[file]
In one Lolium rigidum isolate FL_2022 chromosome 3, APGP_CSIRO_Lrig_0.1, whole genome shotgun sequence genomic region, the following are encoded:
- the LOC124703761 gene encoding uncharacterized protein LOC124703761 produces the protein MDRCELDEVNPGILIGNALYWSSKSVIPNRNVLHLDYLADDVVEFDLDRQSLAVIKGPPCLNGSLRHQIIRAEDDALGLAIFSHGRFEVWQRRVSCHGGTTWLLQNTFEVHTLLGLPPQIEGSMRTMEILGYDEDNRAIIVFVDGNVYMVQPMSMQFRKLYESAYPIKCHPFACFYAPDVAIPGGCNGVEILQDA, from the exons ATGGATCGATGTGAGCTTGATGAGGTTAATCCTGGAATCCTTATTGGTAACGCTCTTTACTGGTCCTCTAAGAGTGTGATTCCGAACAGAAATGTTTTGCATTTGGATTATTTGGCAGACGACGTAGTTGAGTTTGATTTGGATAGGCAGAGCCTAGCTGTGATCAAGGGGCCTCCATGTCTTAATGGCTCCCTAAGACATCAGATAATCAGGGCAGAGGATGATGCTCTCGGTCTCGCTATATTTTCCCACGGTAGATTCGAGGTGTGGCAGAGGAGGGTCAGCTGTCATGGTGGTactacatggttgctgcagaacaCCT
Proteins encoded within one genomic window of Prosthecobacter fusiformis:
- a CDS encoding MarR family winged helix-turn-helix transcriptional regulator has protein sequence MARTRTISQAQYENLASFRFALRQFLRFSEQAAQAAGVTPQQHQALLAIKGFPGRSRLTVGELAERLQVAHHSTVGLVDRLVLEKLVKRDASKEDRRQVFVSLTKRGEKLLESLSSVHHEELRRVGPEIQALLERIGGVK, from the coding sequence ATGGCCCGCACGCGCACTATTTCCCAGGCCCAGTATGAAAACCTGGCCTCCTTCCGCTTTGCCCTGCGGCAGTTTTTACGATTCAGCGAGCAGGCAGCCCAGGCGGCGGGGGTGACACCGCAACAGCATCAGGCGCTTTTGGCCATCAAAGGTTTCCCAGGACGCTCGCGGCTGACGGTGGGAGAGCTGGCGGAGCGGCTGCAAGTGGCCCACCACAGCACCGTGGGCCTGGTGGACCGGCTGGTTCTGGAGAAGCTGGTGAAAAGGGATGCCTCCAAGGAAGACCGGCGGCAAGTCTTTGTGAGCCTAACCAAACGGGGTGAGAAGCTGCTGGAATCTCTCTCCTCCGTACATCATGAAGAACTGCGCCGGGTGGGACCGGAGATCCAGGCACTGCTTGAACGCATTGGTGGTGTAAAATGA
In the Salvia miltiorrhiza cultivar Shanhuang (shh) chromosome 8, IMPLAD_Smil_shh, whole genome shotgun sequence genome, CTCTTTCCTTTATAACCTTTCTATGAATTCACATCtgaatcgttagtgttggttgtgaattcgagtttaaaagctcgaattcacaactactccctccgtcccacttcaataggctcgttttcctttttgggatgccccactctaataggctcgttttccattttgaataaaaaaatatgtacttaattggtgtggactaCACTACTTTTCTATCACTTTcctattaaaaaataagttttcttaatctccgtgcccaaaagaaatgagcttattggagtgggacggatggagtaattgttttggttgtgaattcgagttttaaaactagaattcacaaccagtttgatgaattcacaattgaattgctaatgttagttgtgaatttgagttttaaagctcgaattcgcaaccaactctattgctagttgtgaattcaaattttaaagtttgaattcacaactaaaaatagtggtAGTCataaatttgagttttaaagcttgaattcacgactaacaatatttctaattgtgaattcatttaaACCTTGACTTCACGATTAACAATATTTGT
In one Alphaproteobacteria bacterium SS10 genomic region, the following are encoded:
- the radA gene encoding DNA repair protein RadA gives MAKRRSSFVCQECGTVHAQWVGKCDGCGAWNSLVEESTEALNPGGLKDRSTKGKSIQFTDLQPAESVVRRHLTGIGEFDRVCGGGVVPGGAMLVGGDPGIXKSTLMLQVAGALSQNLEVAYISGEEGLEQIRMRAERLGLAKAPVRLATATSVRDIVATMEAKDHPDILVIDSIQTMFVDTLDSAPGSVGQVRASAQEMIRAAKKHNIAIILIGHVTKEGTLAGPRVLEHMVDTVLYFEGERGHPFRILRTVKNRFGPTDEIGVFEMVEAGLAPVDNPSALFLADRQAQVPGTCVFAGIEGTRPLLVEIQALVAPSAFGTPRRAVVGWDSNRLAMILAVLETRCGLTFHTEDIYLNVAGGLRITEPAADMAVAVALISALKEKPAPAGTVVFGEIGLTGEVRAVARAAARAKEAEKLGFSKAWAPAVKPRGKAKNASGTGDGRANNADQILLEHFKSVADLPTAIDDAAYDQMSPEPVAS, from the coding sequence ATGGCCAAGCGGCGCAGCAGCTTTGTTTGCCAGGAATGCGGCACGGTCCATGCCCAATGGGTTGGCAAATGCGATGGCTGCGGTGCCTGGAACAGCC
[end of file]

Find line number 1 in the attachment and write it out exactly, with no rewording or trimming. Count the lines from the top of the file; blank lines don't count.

In one Lolium rigidum isolate FL_2022 chromosome 3, APGP_CSIRO_Lrig_0.1, whole genome shotgun sequence genomic region, the following are encoded: